The experienced gardener can always find things to do in the garden despite the weather or the lack of an actual possibility of growing anything. And the more experienced (read 'older') a gardener gets, the more there is to do in what some consider the off-season. Partly, that is due to the fact that the older gardener might not work quite as quickly or for as long a period as she once did. So waiting to do a major cleanup all at once is dangerous, flirting with anything from sore muscles to more serious overuse injuries. Experience has also taught her that waiting to do the last leaf cleanup until the weather warms up is one way to produce a bumper crop of snails: those clumps of leaves under the pelargoniums provide lovely little cozy gathering spots for snail families. The older, experienced gardener is also usually an addict so gardening of any sort is a fix, and often a needed metal health break.
Once cleanup or projects of some sort are begun, the garden reveals its magic, even on a misty, cold day. The silence of a foggy day makes the gardening experience very different. Spring will be here soon enough; if we are lucky there will be many rainy days between now and then. For now though, sun, fog, and rain don't matter. If I have some free time I am heading to the garden.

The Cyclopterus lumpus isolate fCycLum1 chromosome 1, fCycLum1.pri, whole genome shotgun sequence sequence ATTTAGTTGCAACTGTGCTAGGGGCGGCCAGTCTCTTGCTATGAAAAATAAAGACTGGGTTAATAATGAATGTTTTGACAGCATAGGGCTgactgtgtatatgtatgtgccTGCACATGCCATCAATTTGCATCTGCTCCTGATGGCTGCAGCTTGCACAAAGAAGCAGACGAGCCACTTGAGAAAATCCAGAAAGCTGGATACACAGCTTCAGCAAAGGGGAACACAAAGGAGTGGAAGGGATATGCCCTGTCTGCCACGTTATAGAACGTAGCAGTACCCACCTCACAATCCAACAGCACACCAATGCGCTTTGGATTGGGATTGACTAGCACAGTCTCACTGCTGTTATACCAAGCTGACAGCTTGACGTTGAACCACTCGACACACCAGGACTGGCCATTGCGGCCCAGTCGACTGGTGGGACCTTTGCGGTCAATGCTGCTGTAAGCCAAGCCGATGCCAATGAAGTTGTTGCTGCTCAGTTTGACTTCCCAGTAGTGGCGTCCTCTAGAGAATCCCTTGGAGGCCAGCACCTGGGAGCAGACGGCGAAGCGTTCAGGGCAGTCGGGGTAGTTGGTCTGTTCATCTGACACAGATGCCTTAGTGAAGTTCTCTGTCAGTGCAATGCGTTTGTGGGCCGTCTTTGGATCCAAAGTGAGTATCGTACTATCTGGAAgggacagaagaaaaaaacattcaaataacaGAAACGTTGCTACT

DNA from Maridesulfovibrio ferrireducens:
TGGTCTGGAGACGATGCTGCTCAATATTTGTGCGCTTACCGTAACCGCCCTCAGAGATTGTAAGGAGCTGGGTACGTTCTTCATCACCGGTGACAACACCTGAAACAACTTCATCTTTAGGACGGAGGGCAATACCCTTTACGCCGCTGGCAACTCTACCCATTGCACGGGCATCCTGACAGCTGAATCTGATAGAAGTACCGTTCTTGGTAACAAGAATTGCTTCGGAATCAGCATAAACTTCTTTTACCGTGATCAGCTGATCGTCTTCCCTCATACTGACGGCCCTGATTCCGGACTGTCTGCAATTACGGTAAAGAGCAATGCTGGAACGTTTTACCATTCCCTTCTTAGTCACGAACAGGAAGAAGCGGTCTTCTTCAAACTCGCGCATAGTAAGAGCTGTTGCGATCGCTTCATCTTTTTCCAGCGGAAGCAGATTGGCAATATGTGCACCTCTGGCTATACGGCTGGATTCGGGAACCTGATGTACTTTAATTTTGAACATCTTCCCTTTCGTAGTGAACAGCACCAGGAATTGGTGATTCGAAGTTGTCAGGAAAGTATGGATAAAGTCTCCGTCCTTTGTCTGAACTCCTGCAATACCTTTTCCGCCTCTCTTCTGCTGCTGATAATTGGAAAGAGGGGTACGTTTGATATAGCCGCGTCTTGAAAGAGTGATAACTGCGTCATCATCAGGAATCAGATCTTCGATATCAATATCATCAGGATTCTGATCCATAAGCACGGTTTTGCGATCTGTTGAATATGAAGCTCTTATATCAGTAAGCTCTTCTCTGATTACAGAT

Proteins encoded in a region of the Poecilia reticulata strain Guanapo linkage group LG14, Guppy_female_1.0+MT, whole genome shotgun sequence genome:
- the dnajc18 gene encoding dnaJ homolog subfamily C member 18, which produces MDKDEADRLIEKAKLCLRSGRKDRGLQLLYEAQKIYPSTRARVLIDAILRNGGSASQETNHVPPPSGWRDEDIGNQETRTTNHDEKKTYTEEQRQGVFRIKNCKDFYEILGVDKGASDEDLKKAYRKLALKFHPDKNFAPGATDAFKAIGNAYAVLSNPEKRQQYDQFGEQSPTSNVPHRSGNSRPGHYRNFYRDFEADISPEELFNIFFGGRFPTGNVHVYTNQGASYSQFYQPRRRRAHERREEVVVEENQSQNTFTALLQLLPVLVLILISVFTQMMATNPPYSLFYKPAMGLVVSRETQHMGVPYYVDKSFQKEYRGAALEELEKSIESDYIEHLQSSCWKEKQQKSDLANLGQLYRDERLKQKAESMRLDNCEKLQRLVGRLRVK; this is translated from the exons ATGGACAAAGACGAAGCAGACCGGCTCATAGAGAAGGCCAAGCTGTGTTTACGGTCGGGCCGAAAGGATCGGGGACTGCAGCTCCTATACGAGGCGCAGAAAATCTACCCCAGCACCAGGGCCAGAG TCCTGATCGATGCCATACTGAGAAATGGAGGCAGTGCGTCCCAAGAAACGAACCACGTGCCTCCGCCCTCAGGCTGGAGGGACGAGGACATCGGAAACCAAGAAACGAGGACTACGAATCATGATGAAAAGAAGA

Thursday, January 05, 2012
The Fairy House was progressing nicely, even without a clear idea of what I was doing. To watch how I got to this point click here for Part One, The Fairy House Opens for Business and here for Part Two, The Fairy House Roof Takes Shape.
After the roof was secure and the walls were totally stable the pieces made to be the original walls, currently being used as support for the new walls, were moved away from the House and circled to form a garden wall. The space between these and the House was filled with used potting soil from pots that were being redone, bringing the soil level almost to the bottom of the door frame. (In this photo the roof has been resurfaced, but the gable area has not yet been done. This part of the process was explained in Part Two.)